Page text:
Hanan Greenberg | YNet News
2 December 2009
Ashraf Abu Rahma, who was shot by IDF soldier during anti-fence protest takes stand in military court, says he was arrested for no reason, bound, and beaten by soldiers. ‘I heard a shot, I was hit, and I fell,’ he testifies.
Ashraf Abu Rahma, the Palestinian who was shot in the foot with a rubber bullet while he was bound and gagged after being arrested in a demonstration in Naalin in July 2008, arrived Wednesday in the Kirya’s military court to testify against the two defendants in the affair – the then-commander of the 71st Battalion and the soldier suspected of the shooting.
According to Abu Rahma, after he was shot, the soldiers said to him, “You deserve this and even more.”
Abu Rahma came face-to-face with the defendants on Tuesday for the first time since the incident. Lt. Col. Omri Burberg and Staff Sgt. (res.) Leonardo Corea, sat on the defendants bench without even casting a glance at the witness. Abu Rahma addressed the judge when he asked that his assailants be judged to the letter of the law.
At the start of his testimony, Abu Rahma claimed that there were no grounds for his arrest at the said protest. He said that following his arrest, he was beaten by Border Guard officers and blindfolded. “They bound my hands. I heard a shot. I was hit in the leg and fell,” said Abu Rahma. According to his testimony, after being shot, he heard the soldiers saying to him in Arabic: “You deserve this and even more.”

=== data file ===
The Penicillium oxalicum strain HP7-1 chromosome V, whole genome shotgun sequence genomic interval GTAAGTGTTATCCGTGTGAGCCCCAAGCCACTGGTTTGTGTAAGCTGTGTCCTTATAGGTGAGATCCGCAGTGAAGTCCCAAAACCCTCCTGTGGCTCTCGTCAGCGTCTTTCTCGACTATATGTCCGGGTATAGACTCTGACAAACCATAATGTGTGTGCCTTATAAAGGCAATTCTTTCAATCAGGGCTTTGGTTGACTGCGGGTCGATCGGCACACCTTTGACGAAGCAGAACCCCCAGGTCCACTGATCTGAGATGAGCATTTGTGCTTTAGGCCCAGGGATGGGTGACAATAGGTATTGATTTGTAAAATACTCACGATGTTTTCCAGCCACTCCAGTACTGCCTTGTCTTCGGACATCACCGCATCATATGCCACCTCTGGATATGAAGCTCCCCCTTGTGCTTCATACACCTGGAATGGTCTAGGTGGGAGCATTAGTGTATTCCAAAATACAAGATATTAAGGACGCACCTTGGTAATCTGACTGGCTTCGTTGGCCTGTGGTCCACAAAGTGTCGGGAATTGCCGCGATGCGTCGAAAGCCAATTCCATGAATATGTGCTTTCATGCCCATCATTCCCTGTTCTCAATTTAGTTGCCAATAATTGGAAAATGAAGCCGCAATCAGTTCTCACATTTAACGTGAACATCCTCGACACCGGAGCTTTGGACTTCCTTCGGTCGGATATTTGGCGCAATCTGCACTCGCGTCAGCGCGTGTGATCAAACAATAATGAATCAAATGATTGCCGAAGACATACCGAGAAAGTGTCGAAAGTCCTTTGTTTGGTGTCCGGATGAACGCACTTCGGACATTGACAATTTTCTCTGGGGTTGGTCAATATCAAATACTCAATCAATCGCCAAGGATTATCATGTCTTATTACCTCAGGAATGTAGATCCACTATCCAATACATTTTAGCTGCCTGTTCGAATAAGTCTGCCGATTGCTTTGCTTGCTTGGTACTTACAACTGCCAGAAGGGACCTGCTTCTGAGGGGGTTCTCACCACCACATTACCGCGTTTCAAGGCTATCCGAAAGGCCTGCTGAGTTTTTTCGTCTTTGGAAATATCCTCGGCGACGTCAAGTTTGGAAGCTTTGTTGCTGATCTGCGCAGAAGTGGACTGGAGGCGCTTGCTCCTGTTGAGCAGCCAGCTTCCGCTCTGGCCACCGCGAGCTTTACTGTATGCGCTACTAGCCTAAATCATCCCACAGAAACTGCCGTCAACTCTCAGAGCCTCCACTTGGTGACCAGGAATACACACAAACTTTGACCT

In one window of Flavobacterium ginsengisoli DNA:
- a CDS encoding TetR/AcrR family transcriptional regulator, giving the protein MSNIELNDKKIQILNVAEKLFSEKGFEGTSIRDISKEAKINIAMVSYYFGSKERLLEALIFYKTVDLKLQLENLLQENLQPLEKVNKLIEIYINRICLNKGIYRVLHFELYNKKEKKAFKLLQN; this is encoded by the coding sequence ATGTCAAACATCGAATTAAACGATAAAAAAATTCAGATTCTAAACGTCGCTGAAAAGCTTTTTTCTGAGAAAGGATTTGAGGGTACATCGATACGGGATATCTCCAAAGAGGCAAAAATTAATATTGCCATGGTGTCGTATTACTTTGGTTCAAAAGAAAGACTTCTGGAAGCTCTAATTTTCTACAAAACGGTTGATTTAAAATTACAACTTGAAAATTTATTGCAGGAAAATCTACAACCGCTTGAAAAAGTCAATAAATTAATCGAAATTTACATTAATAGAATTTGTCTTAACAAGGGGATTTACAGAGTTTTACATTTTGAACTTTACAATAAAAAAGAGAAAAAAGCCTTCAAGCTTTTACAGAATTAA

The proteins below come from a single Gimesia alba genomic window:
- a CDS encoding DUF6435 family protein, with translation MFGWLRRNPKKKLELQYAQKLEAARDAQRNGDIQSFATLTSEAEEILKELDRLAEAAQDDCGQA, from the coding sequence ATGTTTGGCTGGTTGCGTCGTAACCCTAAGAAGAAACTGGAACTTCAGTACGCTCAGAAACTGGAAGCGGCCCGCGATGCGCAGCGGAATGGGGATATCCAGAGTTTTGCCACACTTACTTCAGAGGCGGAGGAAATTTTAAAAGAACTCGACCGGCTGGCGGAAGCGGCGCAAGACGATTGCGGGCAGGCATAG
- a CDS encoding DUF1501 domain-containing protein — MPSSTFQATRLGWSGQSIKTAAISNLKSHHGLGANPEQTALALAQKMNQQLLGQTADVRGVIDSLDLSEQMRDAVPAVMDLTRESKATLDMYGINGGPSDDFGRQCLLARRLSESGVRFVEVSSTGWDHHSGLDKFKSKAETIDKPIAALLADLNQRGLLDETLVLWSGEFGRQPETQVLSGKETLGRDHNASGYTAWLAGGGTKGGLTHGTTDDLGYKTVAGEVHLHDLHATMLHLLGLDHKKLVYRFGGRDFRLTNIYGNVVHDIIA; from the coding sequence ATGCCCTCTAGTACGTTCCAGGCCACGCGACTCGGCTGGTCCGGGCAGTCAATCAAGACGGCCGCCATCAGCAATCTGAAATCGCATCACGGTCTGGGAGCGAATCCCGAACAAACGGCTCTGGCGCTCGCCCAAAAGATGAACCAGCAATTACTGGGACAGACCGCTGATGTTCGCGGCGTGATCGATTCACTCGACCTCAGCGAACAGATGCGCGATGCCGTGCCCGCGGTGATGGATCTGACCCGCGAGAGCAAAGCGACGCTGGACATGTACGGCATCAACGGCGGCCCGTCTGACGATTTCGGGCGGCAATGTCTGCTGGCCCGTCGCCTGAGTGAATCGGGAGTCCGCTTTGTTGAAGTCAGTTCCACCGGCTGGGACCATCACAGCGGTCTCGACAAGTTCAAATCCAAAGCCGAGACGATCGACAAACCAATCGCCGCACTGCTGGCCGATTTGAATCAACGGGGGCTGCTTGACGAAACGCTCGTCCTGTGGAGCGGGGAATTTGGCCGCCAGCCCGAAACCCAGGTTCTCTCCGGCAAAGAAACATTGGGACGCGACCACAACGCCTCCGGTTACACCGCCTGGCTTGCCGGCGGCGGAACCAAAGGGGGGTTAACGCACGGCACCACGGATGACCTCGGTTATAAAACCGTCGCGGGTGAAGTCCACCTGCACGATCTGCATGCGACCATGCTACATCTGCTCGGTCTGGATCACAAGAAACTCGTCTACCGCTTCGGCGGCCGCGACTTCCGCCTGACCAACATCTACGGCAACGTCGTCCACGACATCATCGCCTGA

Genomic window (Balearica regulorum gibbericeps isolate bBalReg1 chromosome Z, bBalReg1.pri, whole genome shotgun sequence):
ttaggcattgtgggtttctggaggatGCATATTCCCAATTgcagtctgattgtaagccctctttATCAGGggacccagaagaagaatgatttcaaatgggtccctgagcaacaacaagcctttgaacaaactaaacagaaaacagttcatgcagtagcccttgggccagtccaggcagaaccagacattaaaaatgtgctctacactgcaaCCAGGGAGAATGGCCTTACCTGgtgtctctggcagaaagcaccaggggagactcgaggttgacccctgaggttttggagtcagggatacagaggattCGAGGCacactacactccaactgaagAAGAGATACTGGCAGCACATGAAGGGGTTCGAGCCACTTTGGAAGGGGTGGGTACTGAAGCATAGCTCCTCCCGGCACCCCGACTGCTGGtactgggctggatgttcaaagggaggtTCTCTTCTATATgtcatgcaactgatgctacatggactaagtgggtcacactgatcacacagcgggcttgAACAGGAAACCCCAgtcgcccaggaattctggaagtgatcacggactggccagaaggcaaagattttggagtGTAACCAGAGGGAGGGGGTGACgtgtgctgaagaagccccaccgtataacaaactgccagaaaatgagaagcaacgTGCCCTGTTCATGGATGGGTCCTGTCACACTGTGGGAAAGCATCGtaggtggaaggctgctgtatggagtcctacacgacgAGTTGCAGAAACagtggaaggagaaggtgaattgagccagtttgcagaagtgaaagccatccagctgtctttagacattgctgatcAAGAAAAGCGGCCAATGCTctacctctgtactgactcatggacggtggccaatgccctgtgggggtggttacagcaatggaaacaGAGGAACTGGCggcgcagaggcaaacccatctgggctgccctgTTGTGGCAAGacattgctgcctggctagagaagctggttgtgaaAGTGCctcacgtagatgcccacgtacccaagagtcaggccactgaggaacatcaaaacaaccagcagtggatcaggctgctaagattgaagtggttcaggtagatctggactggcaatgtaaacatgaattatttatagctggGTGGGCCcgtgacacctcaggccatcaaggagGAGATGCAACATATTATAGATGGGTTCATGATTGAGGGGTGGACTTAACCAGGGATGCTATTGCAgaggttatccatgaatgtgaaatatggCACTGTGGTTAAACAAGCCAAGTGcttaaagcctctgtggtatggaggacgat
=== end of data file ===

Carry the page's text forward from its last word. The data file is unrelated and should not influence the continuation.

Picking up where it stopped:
The event, which was first reported in Ynet, occurred on July 7, 2008. During that time, the village Na’alin was under curfew and full closure for four days. Palestinians, Israeli left-wing activists, and international peace activists marched from the village of Dir Kadis in order to bring food to the besieged residents of Na’alin.
Abu Rahma, who was among those protesting, was arrested for about a half an hour. He was taken to a military jeep by Lt. Col. Burberg who was in the field. Once he was next to the jeep, one of the soldiers near him shot at him. According to Abu Rahma, he was hit in the foot.
The former battalion commander was charged with making threats, and the subordinate soldier was charged with unlawful use of a weapon. Previously, the two were slapped with the relatively light charge of inappropriate conduct, however, the indictment was changed following an unusual intervention by the High Court of Justice.
The Military Advocacy has yet to formulate a stance on what type of punishment it will request be handed to the defendants if they are found guilty. However, in closed conversations with the Military Advocacy, they said they will seek heavy punishments for both Burgerg, who has since left his position in the battalion and has been transferred to a lesser position, and for Corea, even though he already completed his military service